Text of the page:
Accessibility in the Age of the Internet

Is your company's website accessible?
Image three Buddhist monks, see no evil, hear no evil, speak no evil
Image via TGrand via PixaBay

It is highly likely that your place of business is accessible to those with disabilities, but is your website? Installing wider doors, ramps, and lower counters can help those visiting in person, but if your site doesn’t have some basic design features, you may be turning away customers and clients before they even have a chance to be your customers.

All The Pretty Colors

I get it. You want your website to stand apart from your competitors, so you make it colorful. You throw in lots of different colors, or pick colors that are outside of the norm. Why underline links when you can have the text a slightly different tone to alert users to other resources?

Unfortunately, colorblind users may have a difficult time with your selection of website colors. Also, depending on your color scheme, they may not be able to read your text. Is your site heavy on visual aids like graphs? Color selection matters here, too. Adding different patterns to your bar graphs will make it easier for those with color-blindness to comprehend your data. Depending on your target market, this could significantly impact your bottom line.

Why? According to the National Eye Institute, as many as 8% of men have the common form of red-green color blindness (women average 0.5%), which is why Facebook is blue – Mr. Zuckerberg is red-green colorblind. So, does your business see far more men than women? You may want to make sure you’re not turning away nearly 10% of your potential clients.

I Can’t Hear You

Do you post many videos on your website? Are they subtitled? Do you only list a phone number for contact? Nearly 15% of American adults report trouble hearing. Can you afford to ignore 15% of your customers? I didn’t think so.

What can you do about it? Before you post that awesome video on how your product will improve your client’s lives, add subtitles. Make sure your website lists all the ways a client could contact you in addition to a phone number, including email, a contact form, or address for them to stop in to talk face-to-face.

Also, if your business focuses primarily on men, be aware that men have hearing trouble at nearly twice the rate of women. Sorry gents, you just can’t cut a break!

Don’t Leave Your Customers In The Dark

If you want customers, you should put a label on it. Beyoncé I am not, but making sure that using alt text to label everything that is not text content is vital to your visually impaired users. Every image, including graphs and charts, should be tagged so visitors to your site who use text-to-speech programs can be in-the-know.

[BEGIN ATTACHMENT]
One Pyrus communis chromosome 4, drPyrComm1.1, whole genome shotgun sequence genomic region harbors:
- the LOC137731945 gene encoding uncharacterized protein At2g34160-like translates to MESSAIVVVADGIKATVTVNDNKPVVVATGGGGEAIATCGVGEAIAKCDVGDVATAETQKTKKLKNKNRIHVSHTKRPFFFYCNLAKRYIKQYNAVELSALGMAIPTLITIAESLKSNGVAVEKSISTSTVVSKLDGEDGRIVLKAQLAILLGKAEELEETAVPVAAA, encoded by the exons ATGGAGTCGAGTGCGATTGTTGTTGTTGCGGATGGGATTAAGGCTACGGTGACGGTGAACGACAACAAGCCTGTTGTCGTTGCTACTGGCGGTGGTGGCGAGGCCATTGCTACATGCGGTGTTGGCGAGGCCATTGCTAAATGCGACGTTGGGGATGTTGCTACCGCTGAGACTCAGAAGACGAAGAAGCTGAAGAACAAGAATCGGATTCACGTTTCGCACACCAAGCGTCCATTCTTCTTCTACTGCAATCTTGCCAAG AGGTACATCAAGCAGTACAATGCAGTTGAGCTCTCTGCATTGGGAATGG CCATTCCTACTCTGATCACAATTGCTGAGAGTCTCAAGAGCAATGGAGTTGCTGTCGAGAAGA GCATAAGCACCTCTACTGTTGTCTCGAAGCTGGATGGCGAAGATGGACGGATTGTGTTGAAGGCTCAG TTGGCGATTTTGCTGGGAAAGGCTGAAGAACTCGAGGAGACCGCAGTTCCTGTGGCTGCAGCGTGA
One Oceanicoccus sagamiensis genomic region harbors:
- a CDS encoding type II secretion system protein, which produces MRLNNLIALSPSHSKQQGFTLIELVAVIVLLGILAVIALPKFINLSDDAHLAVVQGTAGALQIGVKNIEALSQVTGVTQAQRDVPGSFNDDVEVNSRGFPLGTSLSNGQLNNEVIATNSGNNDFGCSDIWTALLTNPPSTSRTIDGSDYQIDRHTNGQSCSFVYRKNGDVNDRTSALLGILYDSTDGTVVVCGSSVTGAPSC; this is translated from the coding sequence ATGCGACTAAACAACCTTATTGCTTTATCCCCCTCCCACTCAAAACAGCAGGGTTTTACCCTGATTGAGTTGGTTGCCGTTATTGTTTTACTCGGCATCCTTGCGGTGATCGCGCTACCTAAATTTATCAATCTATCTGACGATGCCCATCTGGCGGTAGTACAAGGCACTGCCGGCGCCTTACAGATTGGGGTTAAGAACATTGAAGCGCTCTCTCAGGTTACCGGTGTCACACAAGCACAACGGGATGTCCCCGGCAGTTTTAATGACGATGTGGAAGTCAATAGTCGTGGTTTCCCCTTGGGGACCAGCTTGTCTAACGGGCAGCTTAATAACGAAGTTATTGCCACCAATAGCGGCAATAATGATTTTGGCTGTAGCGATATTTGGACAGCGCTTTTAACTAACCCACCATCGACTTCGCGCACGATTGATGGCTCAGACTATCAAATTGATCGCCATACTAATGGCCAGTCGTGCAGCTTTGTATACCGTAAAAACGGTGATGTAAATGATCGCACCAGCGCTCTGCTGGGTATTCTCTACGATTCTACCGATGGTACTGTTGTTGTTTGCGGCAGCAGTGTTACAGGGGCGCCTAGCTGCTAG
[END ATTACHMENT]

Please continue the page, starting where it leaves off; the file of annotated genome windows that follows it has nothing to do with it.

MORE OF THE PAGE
Labeling the sections, or structure, of your website is also essential to the visually impaired. There are more than 3.4 million visually impaired people in the United States. While this may seem like a small percentage in the grand scheme of things, it is unlikely that having your website designed to meet their needs will add any cost. Doing so could also be the deciding factor between you or your competitor getting their business.

When you’re sitting down to discuss your website with your designer, be sure to keep these statistics in mind. Why turn away clients due to easily resolvable design issues?

UPDATE: Oct 7, 2019SCOTUS upheld the lower court decision in Robles vs Dominoes Pizza regarding ADA compliance when it comes to websites.

The panel held that the ADA applied to Domino’s website and app because the Act mandates that places of public accommodation, like Domino’s, provide auxiliary aids and services to make visual materials available to individuals who are blind. Even though customers primarily accessed the website and app away from Domino’s physical restaurants, the panel stated that the ADA applies to the services of a public accommodation, not services in a place of public accommodation. The panel stated that the website and app connected customers to the goods and services of Domino’s physical restaurants.

Designing your website to accommodate accessibility isn’t just good business to increase your customers base – it’s a matter of protecting your business!


Sarah Wilde is a writer, Office Ninja, and student in Madison, WI. She’s managed social media accounts, led website redesign projects, as well as learned social media marketing on her own. Once-upon-a-time she was a radio disc jockey and now she studies accounting.